Book Review: The Lost Apothecary
Mystery and adventure found in Sarah Penner's debut
On a small, unassuming street aptly named Back Alley, a door sits in London in the late 18th century. Just inside is an empty storeroom with dusty shelves and a barrel of barley, seemingly undisturbed and uninhabited. But behind the wall waits Nella the apothecary and her shop of remedies and concoctions. Known for her knowledge of the trade, the once-healing apothecary has turned to more sinister dealings, providing women with well-disguised poisons to rid themselves of the men in their lives for varying reasons. When her newest customer turns out to be a 12-year-old girl named Eliza, the surprised apothecary is thrown into a series of events that jeopardizes her livelihood and threatens to expose all the women recorded in her register and the men they had poisoned.
In present-day London, once-aspiring historian Caroline is reeling after discovering her husband has been cheating on her. After planning to go on vacation with him for their 10th anniversary, she instead embarks on a road to discovery that begins with digging through the mud near the river Thames. When she turns up an old apothecary vial, her interest in its history leads her to a string of unsolved apothecary murders from over two centuries prior, twisting together the past and present in more ways than one.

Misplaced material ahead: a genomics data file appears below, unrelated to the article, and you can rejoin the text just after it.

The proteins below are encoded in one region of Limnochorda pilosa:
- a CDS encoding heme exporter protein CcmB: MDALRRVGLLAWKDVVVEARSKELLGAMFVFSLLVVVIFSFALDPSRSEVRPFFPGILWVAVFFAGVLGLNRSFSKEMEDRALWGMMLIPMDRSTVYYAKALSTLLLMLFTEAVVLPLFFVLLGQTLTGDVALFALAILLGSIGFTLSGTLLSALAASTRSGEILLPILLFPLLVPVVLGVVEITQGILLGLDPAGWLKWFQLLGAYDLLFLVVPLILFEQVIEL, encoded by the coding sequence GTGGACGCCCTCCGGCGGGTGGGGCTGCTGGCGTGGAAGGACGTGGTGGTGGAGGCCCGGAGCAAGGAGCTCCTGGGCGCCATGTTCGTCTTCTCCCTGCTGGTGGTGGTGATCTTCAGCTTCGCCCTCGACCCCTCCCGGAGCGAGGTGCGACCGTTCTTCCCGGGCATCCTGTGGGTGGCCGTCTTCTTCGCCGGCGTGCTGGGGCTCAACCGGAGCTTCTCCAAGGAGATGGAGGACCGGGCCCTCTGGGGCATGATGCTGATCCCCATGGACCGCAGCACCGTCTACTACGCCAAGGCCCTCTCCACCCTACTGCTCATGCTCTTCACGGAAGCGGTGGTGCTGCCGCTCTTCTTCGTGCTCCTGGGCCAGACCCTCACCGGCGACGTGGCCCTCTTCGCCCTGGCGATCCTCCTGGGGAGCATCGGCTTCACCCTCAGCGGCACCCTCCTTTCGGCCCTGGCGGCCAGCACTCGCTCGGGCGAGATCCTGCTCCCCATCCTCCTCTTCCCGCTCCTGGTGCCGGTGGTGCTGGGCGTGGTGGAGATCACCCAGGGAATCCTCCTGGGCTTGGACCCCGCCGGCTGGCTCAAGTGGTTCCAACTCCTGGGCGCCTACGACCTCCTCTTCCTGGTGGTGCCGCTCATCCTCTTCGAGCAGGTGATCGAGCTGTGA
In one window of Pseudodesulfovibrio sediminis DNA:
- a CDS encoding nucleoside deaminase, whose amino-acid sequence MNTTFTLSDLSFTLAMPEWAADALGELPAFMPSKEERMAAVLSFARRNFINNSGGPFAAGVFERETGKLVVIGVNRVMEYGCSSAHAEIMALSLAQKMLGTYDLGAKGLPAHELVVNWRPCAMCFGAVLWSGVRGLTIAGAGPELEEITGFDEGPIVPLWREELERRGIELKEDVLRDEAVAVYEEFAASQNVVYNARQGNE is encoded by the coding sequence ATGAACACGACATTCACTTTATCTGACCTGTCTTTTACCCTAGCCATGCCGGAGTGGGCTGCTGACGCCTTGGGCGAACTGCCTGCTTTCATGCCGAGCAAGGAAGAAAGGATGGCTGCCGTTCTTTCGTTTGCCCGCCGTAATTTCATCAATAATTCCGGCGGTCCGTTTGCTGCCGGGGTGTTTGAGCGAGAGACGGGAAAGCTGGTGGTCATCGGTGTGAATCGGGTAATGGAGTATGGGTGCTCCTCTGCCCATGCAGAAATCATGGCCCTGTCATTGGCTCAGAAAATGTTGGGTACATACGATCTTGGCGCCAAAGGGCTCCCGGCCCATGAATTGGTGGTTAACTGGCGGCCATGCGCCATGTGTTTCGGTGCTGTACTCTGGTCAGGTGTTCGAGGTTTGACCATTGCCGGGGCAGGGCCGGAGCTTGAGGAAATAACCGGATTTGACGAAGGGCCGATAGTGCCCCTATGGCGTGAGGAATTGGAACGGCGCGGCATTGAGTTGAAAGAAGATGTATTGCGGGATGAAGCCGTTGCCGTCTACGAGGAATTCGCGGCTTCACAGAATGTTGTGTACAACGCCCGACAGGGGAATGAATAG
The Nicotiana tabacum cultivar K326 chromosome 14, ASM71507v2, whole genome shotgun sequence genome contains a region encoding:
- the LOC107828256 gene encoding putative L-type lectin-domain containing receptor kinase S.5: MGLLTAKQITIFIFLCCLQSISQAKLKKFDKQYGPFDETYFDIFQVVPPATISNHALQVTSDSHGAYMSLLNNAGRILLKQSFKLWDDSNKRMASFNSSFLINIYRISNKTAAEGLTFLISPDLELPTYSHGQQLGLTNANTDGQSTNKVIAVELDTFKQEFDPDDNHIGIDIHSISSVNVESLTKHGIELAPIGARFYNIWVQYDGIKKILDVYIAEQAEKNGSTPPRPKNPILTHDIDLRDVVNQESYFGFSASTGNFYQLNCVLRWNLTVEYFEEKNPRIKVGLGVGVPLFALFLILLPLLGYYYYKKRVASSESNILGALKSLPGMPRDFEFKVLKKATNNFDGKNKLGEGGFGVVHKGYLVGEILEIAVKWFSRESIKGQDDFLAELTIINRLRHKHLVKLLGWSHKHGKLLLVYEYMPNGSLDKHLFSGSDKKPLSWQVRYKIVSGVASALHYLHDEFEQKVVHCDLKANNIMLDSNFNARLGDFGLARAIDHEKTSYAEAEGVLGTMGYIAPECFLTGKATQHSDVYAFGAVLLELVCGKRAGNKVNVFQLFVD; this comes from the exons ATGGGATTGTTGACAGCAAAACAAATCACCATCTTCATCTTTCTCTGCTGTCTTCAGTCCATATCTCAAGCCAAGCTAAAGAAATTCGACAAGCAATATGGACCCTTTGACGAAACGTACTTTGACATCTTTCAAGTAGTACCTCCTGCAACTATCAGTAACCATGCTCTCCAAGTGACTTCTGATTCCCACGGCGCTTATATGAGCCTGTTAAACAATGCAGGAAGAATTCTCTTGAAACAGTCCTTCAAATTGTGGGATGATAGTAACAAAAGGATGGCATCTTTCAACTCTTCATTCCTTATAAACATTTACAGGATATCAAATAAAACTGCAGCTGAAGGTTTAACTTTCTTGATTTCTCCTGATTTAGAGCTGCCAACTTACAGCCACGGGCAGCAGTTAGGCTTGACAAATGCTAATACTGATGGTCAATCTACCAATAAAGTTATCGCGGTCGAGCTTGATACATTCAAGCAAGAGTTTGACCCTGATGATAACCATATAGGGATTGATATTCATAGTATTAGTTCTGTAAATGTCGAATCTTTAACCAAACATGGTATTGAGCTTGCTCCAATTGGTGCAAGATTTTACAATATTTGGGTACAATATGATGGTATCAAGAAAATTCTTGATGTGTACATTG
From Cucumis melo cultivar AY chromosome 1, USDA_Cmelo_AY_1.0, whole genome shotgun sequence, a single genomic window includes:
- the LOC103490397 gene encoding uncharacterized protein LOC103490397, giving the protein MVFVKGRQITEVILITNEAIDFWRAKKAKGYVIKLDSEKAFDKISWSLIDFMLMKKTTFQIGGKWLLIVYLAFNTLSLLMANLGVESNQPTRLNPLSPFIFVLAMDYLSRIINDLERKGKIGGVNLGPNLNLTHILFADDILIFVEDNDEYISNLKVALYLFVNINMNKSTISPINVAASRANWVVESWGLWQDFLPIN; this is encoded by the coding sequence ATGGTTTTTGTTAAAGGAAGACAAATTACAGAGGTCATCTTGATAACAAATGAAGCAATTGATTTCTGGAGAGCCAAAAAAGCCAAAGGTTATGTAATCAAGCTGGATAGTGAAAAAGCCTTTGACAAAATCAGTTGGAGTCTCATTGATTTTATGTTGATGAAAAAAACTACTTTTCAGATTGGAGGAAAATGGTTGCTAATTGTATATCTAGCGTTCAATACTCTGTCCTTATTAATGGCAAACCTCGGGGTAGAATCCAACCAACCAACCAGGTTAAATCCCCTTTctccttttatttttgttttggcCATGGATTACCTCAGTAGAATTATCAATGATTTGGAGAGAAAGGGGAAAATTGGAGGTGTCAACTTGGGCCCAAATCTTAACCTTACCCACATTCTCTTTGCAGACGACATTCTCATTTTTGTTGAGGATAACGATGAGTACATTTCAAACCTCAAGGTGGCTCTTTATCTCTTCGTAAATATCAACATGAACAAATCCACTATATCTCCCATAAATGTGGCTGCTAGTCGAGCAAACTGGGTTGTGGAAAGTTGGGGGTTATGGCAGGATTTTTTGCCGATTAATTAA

A debut novel from Sarah Penner, The Lost Apothecary is a stunning imagining of a sinister secret lurking below the surface of 18th century London. Written in beautiful prose with characters that come to life on the page, the only major fault that can be found is the fact that there isn't enough of it — Penner could have easily written volumes about each character and their place in the history of the novel.
Right from the start, the book pulls the reader in, introducing each character and bringing them to life through shared experiences, many focusing on overarching themes like womanhood and motherhood, as well as the subtler but ever-present sisterhood of womankind as a whole.
Told between the perspectives of Nella and Eliza in the 18th century and Caroline in the present day, each chapter is easily devoured with a want for more: more about the women's lives, more about the mystery surrounding the apothecary, and more of the fantastic writing that defines The Lost Apothecary. — Ally Kutz
Park Row // 320 pages // Historical Fiction, Mystery